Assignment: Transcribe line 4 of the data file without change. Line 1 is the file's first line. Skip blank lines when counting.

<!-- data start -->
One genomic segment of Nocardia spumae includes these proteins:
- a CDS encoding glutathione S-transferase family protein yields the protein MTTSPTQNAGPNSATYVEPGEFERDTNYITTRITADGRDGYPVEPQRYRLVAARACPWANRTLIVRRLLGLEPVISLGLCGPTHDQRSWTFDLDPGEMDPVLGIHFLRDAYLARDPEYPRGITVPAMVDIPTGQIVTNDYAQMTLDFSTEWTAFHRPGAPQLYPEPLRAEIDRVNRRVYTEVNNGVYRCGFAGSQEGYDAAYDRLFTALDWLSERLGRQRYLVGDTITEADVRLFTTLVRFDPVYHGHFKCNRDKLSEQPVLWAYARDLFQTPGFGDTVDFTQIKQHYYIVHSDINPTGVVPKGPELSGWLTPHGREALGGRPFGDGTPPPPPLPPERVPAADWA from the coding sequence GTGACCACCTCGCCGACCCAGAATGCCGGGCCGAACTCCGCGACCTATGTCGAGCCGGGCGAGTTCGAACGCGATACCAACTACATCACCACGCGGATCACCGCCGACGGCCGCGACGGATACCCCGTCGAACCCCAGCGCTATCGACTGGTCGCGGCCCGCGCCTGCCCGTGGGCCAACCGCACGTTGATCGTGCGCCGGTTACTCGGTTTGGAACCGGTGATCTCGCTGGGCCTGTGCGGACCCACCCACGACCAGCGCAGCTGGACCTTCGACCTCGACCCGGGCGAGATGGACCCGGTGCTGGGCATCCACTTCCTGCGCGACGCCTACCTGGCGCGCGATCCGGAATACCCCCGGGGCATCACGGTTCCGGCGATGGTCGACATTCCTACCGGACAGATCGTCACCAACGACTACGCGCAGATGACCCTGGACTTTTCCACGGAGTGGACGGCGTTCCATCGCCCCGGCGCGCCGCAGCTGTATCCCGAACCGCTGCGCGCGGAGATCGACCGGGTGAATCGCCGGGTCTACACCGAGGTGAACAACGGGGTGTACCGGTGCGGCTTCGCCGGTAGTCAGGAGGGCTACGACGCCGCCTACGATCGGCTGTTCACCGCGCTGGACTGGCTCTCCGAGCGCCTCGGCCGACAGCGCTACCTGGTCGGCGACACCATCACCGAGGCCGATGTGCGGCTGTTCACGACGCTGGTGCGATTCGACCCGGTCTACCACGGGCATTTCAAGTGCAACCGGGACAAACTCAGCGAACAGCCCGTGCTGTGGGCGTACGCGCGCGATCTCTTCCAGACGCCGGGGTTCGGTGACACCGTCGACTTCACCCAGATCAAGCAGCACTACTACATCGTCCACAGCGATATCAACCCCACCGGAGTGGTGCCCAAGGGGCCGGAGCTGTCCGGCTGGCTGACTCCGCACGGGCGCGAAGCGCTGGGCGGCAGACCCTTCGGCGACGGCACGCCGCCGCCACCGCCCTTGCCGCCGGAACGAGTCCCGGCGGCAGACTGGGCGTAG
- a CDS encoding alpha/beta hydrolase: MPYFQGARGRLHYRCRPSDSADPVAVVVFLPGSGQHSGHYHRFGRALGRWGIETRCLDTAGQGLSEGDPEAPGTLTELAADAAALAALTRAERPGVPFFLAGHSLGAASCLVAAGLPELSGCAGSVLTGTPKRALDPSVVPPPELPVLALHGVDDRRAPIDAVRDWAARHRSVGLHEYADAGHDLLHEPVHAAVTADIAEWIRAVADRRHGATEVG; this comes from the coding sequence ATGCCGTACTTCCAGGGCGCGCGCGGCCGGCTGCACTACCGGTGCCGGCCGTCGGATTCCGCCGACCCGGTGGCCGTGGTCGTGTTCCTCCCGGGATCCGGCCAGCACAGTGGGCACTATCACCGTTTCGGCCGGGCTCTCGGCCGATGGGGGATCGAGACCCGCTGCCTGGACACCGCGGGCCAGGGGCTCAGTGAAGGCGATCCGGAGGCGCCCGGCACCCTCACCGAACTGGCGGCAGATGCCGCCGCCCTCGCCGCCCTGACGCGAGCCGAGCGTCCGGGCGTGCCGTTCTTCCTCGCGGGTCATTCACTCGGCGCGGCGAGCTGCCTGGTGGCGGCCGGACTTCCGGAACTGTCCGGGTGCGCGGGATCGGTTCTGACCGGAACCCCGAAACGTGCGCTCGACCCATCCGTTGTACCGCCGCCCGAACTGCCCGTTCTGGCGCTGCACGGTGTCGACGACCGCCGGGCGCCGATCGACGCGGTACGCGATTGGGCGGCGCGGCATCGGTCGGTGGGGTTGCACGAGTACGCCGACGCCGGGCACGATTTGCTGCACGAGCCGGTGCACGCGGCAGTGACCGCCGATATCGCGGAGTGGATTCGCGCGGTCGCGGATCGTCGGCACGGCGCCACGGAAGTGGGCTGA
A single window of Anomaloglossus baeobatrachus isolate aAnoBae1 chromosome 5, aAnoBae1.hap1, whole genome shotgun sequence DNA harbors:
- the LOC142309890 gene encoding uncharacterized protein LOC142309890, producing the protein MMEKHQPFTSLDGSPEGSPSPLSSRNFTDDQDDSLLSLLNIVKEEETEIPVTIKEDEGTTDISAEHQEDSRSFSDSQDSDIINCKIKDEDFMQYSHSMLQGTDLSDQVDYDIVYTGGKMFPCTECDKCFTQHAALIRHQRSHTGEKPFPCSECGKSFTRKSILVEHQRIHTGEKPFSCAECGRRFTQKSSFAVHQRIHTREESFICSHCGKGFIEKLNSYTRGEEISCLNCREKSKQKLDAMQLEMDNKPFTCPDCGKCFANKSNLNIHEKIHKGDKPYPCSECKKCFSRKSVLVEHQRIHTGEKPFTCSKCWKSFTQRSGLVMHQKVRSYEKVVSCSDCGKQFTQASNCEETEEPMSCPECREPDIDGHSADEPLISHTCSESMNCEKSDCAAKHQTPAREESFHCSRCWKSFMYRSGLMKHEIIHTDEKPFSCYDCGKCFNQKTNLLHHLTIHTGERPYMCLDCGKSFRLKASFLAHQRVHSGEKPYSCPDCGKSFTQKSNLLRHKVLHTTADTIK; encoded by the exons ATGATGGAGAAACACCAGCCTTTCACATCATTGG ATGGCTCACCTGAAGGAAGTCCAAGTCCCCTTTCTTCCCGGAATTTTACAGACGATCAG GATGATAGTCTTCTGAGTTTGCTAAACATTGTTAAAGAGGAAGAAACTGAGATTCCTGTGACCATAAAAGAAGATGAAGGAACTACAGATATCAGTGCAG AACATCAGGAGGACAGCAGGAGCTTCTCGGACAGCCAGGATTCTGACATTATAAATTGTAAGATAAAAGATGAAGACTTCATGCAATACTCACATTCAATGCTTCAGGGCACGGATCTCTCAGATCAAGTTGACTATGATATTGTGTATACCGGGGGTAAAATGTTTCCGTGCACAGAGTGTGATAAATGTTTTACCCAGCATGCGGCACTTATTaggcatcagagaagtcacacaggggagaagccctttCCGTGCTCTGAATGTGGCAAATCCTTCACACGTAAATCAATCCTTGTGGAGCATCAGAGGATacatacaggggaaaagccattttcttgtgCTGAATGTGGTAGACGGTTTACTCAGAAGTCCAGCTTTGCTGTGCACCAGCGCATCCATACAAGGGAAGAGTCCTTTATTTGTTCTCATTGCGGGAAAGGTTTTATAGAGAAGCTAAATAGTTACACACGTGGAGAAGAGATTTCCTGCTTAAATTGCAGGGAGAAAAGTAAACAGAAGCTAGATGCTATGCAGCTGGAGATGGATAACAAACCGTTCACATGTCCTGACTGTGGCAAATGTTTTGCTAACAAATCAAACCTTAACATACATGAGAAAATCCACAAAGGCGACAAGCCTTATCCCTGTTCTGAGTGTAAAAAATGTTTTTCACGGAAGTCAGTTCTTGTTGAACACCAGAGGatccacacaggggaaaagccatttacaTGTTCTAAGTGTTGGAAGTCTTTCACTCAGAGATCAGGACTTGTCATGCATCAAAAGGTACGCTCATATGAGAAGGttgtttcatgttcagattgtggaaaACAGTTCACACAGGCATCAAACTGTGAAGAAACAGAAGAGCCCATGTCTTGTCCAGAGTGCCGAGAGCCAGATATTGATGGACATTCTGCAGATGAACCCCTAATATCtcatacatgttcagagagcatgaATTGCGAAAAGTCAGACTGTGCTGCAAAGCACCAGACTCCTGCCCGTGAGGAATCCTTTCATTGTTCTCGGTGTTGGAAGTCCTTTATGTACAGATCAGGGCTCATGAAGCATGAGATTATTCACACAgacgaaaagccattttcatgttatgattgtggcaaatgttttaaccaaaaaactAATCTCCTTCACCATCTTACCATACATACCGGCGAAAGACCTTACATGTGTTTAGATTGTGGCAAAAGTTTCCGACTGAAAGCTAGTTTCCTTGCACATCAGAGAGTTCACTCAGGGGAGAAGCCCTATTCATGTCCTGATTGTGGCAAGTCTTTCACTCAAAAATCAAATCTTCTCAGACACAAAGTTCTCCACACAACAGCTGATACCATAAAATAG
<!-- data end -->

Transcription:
A single window of Anomaloglossus baeobatrachus isolate aAnoBae1 chromosome 5, aAnoBae1.hap1, whole genome shotgun sequence DNA harbors: